Enceladus: Be careful when walking on ice
Anyone landing on Saturn’s icy moon Enceladus, for example to explore the ocean at its depth, had better be careful: Ice quakes could be part of everyday life on the surface of the 500-kilometer-diameter moon. Researchers are drawing attention to this in a new study.
The culprit is the massive tidal forces caused by Saturn and the planet’s other, larger moons – much like the moon on Earth. These tidal movements, on the plus side, warm its interior so that life could possibly arise there. But they also cause the surface to crack, sometimes pushing large geysers of water vapor through conspicuous cracks called tiger-strip fractures. This allowed the Cassini spacecraft, for example, to study the composition of the ocean.
The new study now uses observations of Antarctic ice shelves to deduce that tides on Enceladus can also cause small quakes in the ice at the moon’s fractures, similar to ice quakes observed on Antarctica’s floating ice sheets. “We have ideas about how thick the ice might be, but we have no direct observations. Studying ice quakes is one way to get that information,” says Kira Olsen, a geophysicist at NASA’s Goddard Space Flight Center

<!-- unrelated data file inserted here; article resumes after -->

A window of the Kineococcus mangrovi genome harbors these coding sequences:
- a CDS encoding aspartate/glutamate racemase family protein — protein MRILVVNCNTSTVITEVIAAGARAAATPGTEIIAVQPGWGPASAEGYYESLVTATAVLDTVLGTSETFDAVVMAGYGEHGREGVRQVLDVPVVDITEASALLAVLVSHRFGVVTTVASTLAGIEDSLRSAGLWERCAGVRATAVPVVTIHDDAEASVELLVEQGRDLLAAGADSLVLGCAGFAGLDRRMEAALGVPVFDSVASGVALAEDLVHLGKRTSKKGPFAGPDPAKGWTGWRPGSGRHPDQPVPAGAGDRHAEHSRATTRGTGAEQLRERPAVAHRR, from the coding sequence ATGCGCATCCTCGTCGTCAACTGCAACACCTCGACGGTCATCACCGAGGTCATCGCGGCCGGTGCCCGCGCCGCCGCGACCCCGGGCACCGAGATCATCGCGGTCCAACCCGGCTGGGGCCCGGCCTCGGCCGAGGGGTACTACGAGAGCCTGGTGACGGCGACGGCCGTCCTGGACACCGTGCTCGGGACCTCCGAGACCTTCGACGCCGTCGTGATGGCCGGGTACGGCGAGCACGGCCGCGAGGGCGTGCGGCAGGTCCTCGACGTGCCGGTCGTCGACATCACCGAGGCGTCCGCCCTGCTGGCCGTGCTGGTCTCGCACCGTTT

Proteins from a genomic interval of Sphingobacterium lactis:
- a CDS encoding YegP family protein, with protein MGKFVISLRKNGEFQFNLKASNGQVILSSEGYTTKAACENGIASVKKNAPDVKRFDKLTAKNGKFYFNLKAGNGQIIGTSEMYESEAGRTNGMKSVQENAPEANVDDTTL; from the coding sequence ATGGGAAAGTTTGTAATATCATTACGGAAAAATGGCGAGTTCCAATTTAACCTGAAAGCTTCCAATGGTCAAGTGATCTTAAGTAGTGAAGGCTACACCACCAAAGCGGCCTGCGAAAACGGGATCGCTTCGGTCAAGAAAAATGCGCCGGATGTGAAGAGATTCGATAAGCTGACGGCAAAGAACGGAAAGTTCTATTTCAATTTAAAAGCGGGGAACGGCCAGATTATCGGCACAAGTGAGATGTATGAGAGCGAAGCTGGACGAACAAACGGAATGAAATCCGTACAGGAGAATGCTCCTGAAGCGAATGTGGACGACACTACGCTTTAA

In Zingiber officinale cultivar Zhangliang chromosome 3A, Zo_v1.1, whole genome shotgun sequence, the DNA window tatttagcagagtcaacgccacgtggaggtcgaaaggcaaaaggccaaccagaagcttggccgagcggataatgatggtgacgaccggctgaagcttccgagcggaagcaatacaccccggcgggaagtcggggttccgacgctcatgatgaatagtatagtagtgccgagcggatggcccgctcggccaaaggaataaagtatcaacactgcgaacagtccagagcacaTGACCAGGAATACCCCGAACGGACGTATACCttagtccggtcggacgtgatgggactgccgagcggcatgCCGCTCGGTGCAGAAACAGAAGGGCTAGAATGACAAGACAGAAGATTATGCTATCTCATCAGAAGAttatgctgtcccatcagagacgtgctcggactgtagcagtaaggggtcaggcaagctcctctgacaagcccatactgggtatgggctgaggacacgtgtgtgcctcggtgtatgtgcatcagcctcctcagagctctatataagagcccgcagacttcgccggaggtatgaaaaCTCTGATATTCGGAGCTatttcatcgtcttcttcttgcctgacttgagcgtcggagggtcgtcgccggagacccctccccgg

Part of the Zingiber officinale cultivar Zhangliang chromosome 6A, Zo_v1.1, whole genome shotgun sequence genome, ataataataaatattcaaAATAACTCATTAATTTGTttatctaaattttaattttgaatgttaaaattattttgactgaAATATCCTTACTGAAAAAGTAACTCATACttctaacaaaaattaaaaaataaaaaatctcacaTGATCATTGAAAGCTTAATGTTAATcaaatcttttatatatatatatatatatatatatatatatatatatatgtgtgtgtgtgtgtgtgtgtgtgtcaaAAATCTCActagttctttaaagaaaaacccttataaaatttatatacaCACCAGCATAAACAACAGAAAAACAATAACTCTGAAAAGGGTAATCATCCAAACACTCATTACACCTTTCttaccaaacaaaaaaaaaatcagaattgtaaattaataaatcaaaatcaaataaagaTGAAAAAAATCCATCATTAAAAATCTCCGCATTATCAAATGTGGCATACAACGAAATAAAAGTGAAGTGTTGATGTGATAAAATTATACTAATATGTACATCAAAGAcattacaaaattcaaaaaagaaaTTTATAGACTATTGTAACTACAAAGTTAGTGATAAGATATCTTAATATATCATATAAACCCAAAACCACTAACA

To learn more about how Enceladus’ tiger crevasses might move, Olsen and her colleagues turned to floating ice shelves in Antarctica, the closest analog on Earth for the type of activity. The researchers analyzed data collected by seismometers along the Ross Ice Shelf in the southern continent between 2014 and 2016 and compared it to satellite images of the area. They paid particular attention to two seismometers placed near large cracks on the ice sheet. Most icequakes occurred in the Ross Ice Shelf when the cracks were pulled apart, meaning the tides were falling.
The researchers then created models of the types of fractures they saw on Enceladus’ surface. These models showed that the greatest seismic activity on Enceladus is likely synchronized with the tides. The peak of seismic activity occurs when Enceladus is 100 degrees past its closest approach to Saturn in its orbit. At this time, the ocean beneath the ice behaves much like water in a sloshing balloon. The ice fractures occur at the points of highest stress where the balloon would break apart.
However, the ice quakes along these cracks are not particularly strong, even at the stress peaks. Olsen describes them more as “almost continuous small pops and breaks.” So future visitors shouldn’t be surprised if the ice is constantly cracking beneath them. Since there’s no real atmosphere, they’ll only hear it anyway if they put their ear to the surface.